Lead law: City's jurisdiction increases over dangerous lead-based paint, asbestos in residential demolitions
If an old house in your neighborhood was recently demolished, there might have been no way for you to tell whether asbestos was flying around.
That's all changing now that Senate Bill 871 gives Oregon cities jurisdiction over what was once only regulated by the Department of Environmental Quality (DEQ) and the Occupational Health and Safety Act (OSHA).
The City of Portland typically sees more than 300 residential demolitions per year, and is gaining authority on what to do about lead and asbestos dust from demolitions, an area where previous to the senate bill it had no jurisdiction.
"As far as lead-based paint, there's an oddity — a loophole, a gap, more than an oddity," said Nancy Thorington, senior code and policy analyst with the Bureau of Development Services (BDS). "For remodels, there are really strict requirements in terms of lead-based paint containment, but for residential demolitions up until SB871 was adopted, there was nothing. That was obviously a big problem."
Like many issues surfacing during the building boom, the amount of demolitions now occurring simply wasn't a problem in the past one-offs. Now, as old homes make way for big new houses on desirable plots, demolitions are becoming a more common happening.
"For Portland, in the last several years we've had more demolitions," Thorington said. "It kind of leveled off, but it hasn't been an issue now until home prices started to go up: you get older homes on the market and it just becomes part of the economy."
Because that part of the economy can change from city to city in Oregon, SB871 was written with flexibility in mind.
"That flexibility built into SB871 is basically helping various agencies collaborate, trying to create these best practices and to address this huge gap that has existed," Thorington said. "We're working on developing an ordinance that's going to incorporate those best practices and requirements for the asbestos survey and notice to abate."
The BDS website has an info tab about residential demolitions with an interactive map that can drill down to individual properties and see the permits and when they were issued.
"What we plan to do is make it so that when somebody comes in for a demolition permit, they have to give us a copy of the asbestos survey and the notice of intent to abate," Thorington said. "Then we can put those on there (the web) so that if people are concerned, if a neighbor is concerned, we have notice provisions in our demolition ordinance now that sent out a notice to surrounding properties within 150 feet."
It's mostly neighbors who are interested in trying to find out this information, because the city hasn't seen many commercial demolitions — at least, not to this problematic scale.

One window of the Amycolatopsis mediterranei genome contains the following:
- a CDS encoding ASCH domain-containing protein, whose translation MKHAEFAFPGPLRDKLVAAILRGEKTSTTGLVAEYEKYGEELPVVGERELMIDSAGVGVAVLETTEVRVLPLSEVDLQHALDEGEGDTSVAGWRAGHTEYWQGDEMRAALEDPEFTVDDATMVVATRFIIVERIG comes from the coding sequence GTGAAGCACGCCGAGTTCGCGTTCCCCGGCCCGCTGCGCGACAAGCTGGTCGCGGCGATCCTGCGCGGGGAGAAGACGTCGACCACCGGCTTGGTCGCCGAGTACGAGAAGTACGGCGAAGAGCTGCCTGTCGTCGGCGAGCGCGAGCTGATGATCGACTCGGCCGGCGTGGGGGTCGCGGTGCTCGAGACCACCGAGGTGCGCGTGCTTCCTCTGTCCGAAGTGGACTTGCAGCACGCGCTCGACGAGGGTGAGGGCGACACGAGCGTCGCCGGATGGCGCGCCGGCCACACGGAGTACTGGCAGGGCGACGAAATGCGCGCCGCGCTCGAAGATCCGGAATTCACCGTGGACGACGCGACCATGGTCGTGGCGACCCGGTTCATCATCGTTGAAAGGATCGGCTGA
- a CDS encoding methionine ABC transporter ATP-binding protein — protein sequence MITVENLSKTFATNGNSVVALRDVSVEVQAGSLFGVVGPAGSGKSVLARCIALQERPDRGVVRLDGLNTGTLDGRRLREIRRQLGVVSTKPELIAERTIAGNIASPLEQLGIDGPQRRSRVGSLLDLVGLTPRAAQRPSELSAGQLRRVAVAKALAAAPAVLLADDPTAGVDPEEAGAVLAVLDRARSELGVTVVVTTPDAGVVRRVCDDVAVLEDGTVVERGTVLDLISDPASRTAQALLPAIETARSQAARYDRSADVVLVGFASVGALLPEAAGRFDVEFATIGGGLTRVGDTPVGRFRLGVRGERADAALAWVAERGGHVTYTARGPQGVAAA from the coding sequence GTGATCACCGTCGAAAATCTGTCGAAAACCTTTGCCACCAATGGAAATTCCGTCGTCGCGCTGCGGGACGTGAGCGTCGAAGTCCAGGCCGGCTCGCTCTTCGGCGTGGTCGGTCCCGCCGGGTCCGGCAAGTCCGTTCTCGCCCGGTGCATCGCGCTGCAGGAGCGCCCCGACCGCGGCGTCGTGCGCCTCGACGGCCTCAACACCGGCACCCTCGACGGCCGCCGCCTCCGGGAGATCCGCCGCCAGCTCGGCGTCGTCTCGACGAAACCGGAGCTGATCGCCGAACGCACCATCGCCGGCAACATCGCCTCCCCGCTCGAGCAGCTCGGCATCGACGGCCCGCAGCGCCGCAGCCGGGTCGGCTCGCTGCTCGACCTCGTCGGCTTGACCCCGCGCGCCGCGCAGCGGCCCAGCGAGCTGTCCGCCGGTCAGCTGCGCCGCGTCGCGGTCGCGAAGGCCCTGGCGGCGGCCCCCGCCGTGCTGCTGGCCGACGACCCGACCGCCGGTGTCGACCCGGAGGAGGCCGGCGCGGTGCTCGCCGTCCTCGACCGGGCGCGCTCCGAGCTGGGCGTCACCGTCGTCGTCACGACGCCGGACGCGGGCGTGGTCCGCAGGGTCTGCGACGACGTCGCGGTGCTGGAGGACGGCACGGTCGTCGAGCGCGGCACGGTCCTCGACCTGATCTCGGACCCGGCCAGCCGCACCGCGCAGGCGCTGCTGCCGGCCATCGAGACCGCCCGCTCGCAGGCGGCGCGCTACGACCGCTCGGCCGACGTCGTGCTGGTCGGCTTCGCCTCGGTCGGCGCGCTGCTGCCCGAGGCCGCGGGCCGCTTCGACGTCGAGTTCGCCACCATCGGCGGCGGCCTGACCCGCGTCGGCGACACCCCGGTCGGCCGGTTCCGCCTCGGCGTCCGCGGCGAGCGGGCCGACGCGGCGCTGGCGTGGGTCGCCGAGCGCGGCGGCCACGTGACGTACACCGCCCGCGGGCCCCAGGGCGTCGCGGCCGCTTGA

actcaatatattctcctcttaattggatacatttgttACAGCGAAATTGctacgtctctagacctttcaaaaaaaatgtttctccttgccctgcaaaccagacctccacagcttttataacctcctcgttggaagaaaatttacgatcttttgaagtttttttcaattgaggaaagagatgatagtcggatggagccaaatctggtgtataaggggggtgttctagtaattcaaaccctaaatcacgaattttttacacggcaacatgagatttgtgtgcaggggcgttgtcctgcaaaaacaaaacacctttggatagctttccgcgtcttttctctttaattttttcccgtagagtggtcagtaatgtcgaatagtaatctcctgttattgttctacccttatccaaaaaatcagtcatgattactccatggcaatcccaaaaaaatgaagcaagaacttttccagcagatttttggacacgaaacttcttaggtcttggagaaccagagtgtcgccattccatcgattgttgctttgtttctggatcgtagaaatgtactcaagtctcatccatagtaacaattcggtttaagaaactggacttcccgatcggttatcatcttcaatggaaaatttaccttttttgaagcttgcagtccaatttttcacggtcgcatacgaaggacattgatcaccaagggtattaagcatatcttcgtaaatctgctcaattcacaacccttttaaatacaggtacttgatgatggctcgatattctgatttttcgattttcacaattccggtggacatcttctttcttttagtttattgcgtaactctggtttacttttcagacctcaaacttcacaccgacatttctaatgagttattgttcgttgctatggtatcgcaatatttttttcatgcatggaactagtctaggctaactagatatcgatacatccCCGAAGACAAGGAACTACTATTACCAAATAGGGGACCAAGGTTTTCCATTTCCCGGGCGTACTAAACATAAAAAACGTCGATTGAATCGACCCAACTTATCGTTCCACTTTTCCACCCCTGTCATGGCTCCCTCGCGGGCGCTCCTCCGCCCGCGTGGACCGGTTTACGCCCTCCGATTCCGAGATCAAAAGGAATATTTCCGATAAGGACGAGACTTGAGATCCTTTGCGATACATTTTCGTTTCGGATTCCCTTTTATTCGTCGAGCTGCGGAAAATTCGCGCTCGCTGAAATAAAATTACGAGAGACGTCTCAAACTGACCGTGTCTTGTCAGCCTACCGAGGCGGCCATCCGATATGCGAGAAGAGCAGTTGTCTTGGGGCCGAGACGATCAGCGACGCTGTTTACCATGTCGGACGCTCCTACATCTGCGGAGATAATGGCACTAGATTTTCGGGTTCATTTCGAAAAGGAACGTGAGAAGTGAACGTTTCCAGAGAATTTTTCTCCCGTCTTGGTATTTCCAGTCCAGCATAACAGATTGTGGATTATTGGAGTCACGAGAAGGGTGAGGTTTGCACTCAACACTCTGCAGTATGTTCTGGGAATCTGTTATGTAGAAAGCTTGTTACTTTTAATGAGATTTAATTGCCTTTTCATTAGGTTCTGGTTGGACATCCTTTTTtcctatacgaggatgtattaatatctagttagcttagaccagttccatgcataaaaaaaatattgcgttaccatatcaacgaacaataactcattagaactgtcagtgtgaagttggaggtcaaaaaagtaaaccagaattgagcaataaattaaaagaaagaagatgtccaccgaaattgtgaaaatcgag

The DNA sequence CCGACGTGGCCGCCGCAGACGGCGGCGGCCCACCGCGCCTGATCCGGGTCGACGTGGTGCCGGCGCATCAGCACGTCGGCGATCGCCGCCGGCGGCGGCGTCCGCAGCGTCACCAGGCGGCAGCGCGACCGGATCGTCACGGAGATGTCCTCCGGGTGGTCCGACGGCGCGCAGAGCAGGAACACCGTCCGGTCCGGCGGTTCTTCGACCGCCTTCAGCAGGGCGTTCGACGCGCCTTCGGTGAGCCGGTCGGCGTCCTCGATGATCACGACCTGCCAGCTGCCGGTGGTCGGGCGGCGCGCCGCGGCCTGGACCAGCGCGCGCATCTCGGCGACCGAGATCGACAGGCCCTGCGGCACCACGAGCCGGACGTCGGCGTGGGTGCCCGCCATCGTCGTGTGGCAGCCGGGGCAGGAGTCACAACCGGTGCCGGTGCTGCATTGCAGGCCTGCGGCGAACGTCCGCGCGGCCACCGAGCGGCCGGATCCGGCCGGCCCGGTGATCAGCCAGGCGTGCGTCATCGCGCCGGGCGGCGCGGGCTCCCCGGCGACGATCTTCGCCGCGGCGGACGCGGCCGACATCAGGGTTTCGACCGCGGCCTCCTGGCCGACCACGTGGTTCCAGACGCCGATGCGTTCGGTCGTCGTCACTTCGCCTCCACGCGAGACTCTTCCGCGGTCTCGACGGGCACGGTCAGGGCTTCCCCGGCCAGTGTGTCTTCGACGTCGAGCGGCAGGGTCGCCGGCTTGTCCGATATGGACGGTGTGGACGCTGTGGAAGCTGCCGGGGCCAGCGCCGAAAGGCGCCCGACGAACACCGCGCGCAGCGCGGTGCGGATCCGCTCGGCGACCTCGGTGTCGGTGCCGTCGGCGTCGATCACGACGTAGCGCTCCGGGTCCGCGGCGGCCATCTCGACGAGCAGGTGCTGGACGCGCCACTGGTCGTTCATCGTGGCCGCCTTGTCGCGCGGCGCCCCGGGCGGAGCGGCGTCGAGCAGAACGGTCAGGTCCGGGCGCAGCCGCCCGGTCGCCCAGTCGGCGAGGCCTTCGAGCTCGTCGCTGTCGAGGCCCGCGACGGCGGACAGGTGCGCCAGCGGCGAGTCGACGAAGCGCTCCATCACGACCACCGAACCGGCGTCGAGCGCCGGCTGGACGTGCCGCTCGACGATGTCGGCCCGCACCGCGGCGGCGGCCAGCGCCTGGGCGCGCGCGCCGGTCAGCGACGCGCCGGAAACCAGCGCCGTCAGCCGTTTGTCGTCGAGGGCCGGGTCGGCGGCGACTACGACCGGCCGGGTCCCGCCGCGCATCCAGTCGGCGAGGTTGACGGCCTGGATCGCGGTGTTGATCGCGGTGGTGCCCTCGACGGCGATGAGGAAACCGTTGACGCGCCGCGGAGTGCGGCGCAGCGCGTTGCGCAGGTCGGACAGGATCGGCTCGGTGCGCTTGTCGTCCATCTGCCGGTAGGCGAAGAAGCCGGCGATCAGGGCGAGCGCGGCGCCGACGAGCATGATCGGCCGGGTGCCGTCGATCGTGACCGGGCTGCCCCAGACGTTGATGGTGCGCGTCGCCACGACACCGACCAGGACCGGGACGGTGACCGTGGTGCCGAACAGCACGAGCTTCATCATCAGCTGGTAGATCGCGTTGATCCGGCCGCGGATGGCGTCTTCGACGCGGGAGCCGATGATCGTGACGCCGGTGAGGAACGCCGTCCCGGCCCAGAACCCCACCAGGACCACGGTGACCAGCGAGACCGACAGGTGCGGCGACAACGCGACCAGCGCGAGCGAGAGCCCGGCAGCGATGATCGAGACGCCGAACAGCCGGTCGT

"So, if they're (a neighbor) is like, this is an old house, I think there's probably asbestos or lead paint, we're in the process of trying to figure out what we're going to do," Thorington said. "You'll be able to click on that, see a copy of the asbestos survey and if there was a notice of intent to abate, that would be with it, too. It's giving us a lot more tools to work with."
"Before 871, basically our jurisdiction is issuing building permits," Thorington said. "With respect to demolitions, it was physical, structural safety — making sure when they come in there with bulldozers, the wall doesn't fall over on a neighbor's property, or onto the right-of-way onto the street. We're making sure if they take out the foundation, if they're not going to use it for the replacement structure, that they grade it and cap the sewers. It is pretty limited."
Thus far, OSHA has been the only entity with authority over lead-based paint up until SB871.
Senator Michael Dembrow (D-OR) worked with Representative Alissa Keny-Guyer (D-OR) spoke with Speaker Tina Kotek's office and various stakeholders throughout the senate bill process.
"We (the BDS) were represented there, as was the Oregon Health Authority and DEQ, working to try and fill this huge gap, and also help on the asbestos side," Thorington said. "SB871 now allows local jurisdictions to adopt ordinances that will require that they be provided a copy of the asbestos survey and notice of intent to abate if asbestos is found, and it requires the Oregon Health Authority in conjunction with the DEQ and stakeholders to develop best practices for containing lead-based paint and dust during residential demolitions."
Collaboratively, the entities are working to come up with a list of potential best practices through stakeholder groups. It will end up looking different for various cities in Oregon.
"The theory behind that: what works in Portland, what you need for lead containment, isn't necessarily what you need in Pendleton," Thorington said.
Previously, regulations under the city's jurisdiction were strict only in respect to renovations.
"If you read those, they're focused on homes and daycare and there's actually a big exemption in those anyway if you're doing your own work," Thorington said. "If you're doing your own work in your own house, you're exempt from the regulations. If you look at the way those renovation rules are written, it's to protect kids, so if it's a daycare facility or anything like that, anyplace that's got young kids in there, I think that was their focus — not really looking at demolitions."
In October 2016, a new deconstruction ordinance came into play: it mandates that the demolition of a house or duplex built before 1916 be deconstructed, instead. But that policy doesn't reach the scope of today's demolitions in terms of lead and asbestos safety, either.
"One of the best practices for containing dust when they have a mechanical demolition and go in with a bulldoze is wetting it down — but you aren't going to wet down deconstruction because it's going to get all the wood you're trying to save wet and ruin it," Thorington said.
Thorington's group is in the process of drafting an ordinance for Portland under SB871.